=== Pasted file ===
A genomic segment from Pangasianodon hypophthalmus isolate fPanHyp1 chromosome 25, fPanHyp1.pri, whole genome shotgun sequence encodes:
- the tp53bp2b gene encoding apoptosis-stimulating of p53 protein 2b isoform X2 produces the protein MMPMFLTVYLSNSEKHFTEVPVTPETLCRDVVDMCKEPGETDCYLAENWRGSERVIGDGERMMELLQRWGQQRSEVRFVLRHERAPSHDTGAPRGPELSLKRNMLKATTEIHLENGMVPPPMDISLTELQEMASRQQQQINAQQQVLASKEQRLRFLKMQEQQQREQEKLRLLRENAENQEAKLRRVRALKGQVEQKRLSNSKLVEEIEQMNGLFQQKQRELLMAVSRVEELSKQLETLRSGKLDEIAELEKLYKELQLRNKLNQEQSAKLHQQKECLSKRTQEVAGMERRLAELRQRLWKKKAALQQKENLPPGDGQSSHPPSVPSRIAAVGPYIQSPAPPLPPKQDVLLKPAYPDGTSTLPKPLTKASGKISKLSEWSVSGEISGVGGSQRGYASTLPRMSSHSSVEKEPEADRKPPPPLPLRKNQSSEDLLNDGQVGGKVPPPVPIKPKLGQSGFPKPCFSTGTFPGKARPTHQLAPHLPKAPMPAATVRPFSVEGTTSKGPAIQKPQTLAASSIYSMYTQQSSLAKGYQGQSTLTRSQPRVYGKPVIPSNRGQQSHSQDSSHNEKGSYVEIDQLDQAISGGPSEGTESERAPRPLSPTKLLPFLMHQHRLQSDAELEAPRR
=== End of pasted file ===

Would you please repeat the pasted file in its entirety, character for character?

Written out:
A genomic segment from Pangasianodon hypophthalmus isolate fPanHyp1 chromosome 25, fPanHyp1.pri, whole genome shotgun sequence encodes:
- the tp53bp2b gene encoding apoptosis-stimulating of p53 protein 2b isoform X2 produces the protein MMPMFLTVYLSNSEKHFTEVPVTPETLCRDVVDMCKEPGETDCYLAENWRGSERVIGDGERMMELLQRWGQQRSEVRFVLRHERAPSHDTGAPRGPELSLKRNMLKATTEIHLENGMVPPPMDISLTELQEMASRQQQQINAQQQVLASKEQRLRFLKMQEQQQREQEKLRLLRENAENQEAKLRRVRALKGQVEQKRLSNSKLVEEIEQMNGLFQQKQRELLMAVSRVEELSKQLETLRSGKLDEIAELEKLYKELQLRNKLNQEQSAKLHQQKECLSKRTQEVAGMERRLAELRQRLWKKKAALQQKENLPPGDGQSSHPPSVPSRIAAVGPYIQSPAPPLPPKQDVLLKPAYPDGTSTLPKPLTKASGKISKLSEWSVSGEISGVGGSQRGYASTLPRMSSHSSVEKEPEADRKPPPPLPLRKNQSSEDLLNDGQVGGKVPPPVPIKPKLGQSGFPKPCFSTGTFPGKARPTHQLAPHLPKAPMPAATVRPFSVEGTTSKGPAIQKPQTLAASSIYSMYTQQSSLAKGYQGQSTLTRSQPRVYGKPVIPSNRGQQSHSQDSSHNEKGSYVEIDQLDQAISGGPSEGTESERAPRPLSPTKLLPFLMHQHRLQSDAELEAPRR